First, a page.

One of the ways I often pass time is by thinking about film adaptations of my favorite musicals. Usually I’m imagining musicals that haven’t yet made it to the silver screen, but sometimes I think about those musicals which have been adapted for film but could use another go. With the much-anticipated Annie remake starring Quvenzhané Wallis only months away, this topic has moved to the forefront of my thoughts. Here are three of my top picks for movie musical remakes.

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Theatre Thursdays: Sondheim Discusses Into the Woods Changes

Disney Into the Woods Movie LogoWhen news broke that Into the Woods, one of the most popular works by the immensely celebrated Stephen Sondheim, would be made into a movie, there was plenty of excitement to go around. When that news included the fact that it would be produced by Walt Disney Studios, however, that excitement was more than a little dampened. Many fans, myself included, were worried that the squeaky clean company with a penchant for glossing over (or straight-up re-writing) anything objectionable in a fairy tale would make drastic changes to the musical and its very adult overtones.

When Playbill released some comments Sondheim made regarding the film’s production, it seemed all our fears were realized.

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Theatre Thursdays: A Potter play is on the way!

Harry Potter and the Sorcerer's StoneNews surfaced a week or two ago about a new play in the works all about our favorite little wizard, Harry Potter. The play will focus on Harry’s early life, before he gets his Hogwarts letter, and aims to premiere on London’s West End sometime in 2015. Though J.K. Rowling will not pen the script herself, reports state that she will co-produce the piece and work with the playwright.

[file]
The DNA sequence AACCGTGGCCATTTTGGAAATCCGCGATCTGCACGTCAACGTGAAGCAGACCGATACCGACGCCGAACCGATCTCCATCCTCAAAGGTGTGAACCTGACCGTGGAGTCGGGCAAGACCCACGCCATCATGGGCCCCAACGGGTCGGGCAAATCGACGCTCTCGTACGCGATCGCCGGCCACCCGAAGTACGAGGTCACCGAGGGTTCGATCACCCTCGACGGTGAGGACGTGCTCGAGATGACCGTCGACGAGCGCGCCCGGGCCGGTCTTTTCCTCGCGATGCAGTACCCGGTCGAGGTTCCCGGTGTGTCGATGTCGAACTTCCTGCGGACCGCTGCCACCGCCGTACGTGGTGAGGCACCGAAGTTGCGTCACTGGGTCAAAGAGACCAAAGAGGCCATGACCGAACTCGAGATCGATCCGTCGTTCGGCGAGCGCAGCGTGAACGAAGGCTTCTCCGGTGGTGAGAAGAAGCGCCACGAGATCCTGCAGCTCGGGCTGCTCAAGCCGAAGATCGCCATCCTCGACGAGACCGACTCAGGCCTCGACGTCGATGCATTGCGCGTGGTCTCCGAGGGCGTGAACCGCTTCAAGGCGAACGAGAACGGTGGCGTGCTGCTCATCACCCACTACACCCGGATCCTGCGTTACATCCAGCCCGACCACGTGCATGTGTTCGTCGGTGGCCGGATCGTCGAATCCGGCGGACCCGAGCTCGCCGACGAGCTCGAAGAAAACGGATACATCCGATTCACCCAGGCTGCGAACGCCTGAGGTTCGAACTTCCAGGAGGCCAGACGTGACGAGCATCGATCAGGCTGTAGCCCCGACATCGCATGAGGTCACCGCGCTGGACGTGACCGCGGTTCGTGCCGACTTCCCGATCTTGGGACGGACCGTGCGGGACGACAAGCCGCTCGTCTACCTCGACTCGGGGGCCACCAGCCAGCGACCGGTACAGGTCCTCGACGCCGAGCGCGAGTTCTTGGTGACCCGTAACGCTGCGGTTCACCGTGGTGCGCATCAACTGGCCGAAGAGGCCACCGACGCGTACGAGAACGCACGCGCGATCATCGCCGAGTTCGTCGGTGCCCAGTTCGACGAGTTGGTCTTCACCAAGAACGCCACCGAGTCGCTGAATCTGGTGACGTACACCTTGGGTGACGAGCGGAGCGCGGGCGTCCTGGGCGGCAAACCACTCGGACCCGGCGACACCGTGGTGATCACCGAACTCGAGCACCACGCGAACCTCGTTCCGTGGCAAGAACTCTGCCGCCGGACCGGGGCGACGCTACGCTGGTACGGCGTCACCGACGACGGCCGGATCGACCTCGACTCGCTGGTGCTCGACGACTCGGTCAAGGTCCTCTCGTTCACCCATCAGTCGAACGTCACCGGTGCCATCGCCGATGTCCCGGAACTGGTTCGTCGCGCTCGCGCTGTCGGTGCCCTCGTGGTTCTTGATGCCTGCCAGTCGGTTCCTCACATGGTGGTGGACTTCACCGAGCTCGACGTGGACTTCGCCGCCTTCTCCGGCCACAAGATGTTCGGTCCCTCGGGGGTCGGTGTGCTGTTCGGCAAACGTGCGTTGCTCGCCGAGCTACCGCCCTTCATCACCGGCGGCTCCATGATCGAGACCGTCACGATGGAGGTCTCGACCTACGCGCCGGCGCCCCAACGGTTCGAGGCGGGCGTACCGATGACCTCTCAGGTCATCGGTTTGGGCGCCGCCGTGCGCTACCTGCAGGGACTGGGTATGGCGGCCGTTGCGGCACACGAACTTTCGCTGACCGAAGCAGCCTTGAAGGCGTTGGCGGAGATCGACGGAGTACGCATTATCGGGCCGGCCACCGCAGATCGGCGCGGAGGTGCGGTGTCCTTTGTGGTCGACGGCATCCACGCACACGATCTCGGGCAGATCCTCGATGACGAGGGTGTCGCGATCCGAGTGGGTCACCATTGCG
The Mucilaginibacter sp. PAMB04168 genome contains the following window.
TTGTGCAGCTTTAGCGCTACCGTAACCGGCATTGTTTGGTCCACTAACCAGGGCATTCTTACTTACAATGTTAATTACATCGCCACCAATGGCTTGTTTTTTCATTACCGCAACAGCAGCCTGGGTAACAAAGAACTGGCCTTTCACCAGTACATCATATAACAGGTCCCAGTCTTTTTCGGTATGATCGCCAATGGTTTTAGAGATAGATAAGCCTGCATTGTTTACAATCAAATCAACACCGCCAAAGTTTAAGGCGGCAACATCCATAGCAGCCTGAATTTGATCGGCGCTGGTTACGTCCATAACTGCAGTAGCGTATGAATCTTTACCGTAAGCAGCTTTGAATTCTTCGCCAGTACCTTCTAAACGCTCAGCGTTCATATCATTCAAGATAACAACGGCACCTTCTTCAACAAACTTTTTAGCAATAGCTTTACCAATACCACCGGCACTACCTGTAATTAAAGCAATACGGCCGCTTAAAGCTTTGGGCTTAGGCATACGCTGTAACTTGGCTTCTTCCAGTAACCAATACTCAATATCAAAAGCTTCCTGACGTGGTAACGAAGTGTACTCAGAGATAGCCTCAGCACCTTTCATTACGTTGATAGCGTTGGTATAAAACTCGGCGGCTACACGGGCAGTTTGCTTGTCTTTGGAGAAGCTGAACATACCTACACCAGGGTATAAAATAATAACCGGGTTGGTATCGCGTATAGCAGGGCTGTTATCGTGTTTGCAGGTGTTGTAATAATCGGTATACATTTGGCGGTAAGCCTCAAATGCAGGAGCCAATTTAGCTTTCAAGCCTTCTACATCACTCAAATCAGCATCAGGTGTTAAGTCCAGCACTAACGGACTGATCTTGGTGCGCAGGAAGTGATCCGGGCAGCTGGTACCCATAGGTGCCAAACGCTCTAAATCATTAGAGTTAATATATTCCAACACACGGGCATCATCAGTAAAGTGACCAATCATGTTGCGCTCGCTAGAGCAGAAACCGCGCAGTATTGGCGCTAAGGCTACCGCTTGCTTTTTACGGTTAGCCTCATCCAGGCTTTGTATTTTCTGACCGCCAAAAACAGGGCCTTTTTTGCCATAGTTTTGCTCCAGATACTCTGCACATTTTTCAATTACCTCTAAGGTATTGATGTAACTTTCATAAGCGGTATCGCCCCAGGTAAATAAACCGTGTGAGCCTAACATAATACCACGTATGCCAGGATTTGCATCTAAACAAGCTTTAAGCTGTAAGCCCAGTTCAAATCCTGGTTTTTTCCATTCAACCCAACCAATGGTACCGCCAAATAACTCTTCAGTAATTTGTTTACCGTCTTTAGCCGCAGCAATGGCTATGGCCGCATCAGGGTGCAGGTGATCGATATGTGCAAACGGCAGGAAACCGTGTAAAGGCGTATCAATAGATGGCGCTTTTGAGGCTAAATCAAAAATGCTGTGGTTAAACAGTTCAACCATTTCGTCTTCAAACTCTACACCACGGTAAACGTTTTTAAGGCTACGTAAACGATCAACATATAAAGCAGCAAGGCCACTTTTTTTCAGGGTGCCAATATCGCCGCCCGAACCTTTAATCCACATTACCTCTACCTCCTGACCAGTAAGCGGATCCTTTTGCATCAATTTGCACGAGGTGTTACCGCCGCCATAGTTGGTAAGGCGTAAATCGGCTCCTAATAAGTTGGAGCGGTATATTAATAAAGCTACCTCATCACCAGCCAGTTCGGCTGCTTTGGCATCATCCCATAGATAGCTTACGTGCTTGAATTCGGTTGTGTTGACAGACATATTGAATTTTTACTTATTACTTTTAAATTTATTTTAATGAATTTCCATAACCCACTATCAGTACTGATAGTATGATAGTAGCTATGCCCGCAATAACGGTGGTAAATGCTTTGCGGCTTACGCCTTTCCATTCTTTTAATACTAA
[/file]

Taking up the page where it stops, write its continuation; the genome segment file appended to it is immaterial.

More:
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Trailer Tuesdays: Fun Home

Fun Home is a new musical based on the book of the same name. The book, described by author Alison Bechdel as “a family tragicomic”, is a graphic memoir of the author’s young life, particularly her relationship with her father. Their relationship is complicated by the fact that he was a closeted homosexual and she is unsure of what her true feelings are for him and what his true feelings were towards her and the rest of their family.

"My father and I grew up in the same small Pennsylvania town, and he was gay, and I was gay, and he killed himself, and I became a lesbian cartoonist"

“My dad and I both grew up in the same small Pennsylvania town, and he was gay and I was gay, and he killed himself and I became a lesbian cartoonist.”

I read Bechdel’s memoir on a whim when I was working at my college’s bookstore because it looked interesting, and while I wouldn’t say I was enthralled, I did find it to be more than worth my time. The author sorts through her memories and tries to understand who her father was. While reading, the thought “This would make a great musical” never once entered my mind, but here we are, with the musical running off-Broadway and getting pretty good buzz.

As always, I’m interested in musicals, and if they’re based on something with which I’m already familiar, I’m even more inclined to check them out. Just because I wouldn’t put this particular one at the top of my list for books I’d like to see as musicals doesn’t mean I won’t like it, so I was interested when I saw that this was happening. When I saw that Michael Cerveris would be playing the father, I was even more encouraged because I will never forget the very real terror I felt watching his Sweeney Todd, and believe that he can bring complex characters to life with stunning clarity.